Following this, on August 17th 2020, MISA Lesotho wrote to the deputy minister, requesting a meeting with hope of bringing the two sides on round table with the aim of reaching an amicable and peaceful solution.
It is with regret that to date, Honourable Mofomobe has not responded to the proposal. Instead, he allegedly published on Facebook that he does not recognise MISA Lesotho as it is not a statutory organisation.

The deputy minister had further, during an interview with Mafeteng Community Radio later in the month, acknowledged receipt of the letter from MISA Lesotho that proposed the meeting, but he argued he was not interested in the meeting because MISA Lesotho had already judged him in an interview with another radio station.
MISA Lesotho is firm and wishes to state categorically that it is unbecoming of Honourable Mofomobe, or any other person of an equal stature, entrusted by the nation to protect rights
of every citizen, expatriates included, to use racist words or phrases against other human beings.

We will recall that in July 2016, an editor of Lesotho Times and Sunday Express, Lloyd Mutungamiri of Zimbabwean origins, was nearly killed after he was shot allegedly by elements of the army. Prior to his shooting, similar utterances had been made. It is the mandate of MISA Lesotho to condemn any threats to the media freedom.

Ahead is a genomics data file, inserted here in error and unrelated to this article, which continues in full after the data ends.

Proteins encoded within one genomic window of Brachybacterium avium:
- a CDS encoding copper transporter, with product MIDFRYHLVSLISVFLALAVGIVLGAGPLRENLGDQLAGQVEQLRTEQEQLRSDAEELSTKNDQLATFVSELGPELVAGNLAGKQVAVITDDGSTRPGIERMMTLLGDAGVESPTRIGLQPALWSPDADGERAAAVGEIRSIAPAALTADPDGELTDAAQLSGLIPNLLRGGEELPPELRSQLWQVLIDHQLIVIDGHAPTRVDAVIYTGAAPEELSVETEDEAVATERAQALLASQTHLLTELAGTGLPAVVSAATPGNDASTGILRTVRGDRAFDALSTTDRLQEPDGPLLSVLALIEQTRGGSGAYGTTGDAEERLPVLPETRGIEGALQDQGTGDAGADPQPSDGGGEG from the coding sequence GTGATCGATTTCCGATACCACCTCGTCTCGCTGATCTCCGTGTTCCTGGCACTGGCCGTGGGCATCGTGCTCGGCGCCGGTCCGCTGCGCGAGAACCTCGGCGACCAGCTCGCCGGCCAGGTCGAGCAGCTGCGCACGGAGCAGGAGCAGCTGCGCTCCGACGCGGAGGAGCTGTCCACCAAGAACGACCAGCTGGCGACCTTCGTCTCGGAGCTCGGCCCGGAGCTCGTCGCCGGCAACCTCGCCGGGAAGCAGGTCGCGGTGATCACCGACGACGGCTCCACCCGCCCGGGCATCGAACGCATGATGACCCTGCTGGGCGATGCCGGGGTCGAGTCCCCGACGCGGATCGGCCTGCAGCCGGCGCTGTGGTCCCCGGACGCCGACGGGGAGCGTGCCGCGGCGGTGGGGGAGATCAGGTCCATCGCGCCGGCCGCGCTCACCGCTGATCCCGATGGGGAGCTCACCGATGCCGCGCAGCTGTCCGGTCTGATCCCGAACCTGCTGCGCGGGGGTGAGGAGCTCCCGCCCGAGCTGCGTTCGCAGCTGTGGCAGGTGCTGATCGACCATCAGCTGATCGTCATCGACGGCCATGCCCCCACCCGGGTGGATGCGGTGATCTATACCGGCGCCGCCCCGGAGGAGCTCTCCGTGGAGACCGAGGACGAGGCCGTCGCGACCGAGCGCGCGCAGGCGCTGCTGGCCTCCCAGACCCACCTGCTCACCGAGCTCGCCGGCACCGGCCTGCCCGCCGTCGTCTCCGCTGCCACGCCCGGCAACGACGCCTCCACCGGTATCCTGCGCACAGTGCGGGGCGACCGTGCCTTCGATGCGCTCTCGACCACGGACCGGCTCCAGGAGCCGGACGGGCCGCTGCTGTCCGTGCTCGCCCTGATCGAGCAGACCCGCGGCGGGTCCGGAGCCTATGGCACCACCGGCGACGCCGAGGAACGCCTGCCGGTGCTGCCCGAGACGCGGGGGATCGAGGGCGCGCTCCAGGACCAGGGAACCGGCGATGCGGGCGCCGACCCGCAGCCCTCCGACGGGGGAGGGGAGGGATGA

MISA Lesotho remains unshakable that words such as that used by Honourable Mofomobe incite hatred and ignite xenophobia. Such words against media practitioners further incite fear to the media freedom.
MISA Lesotho takes this opportunity to advise all complainants of media content to follow the legal route.


World Press Freedom Day 2018

World Press Freedom Day 2018

In commemoration of World Press Freedom day, the Media Institute of Southern Africa Lesotho Chapter (MISA Lesotho) held a one day event comprising of a Conference and participation on Global web chat.
The event held at State Library American Corner in Maseru included address by representative of the UNESCO Commission in Lesotho Ms. Bontle Ntsoaole, Government Spokesperson Mr. Nthakeng Selinyane and MISA Lesotho Chairperson Mr. Boitumelo Koloi. The discussions revolved around speech by UNESCO Director General, Government Spokesperson relations to the media and State of the Media in Lesotho.
In the afternoon,the participants joined the global web chat on Media Literacy facilitated from Washington DC. The Global web chat was preceded by Public Affairs Officer, Melissa Schumi.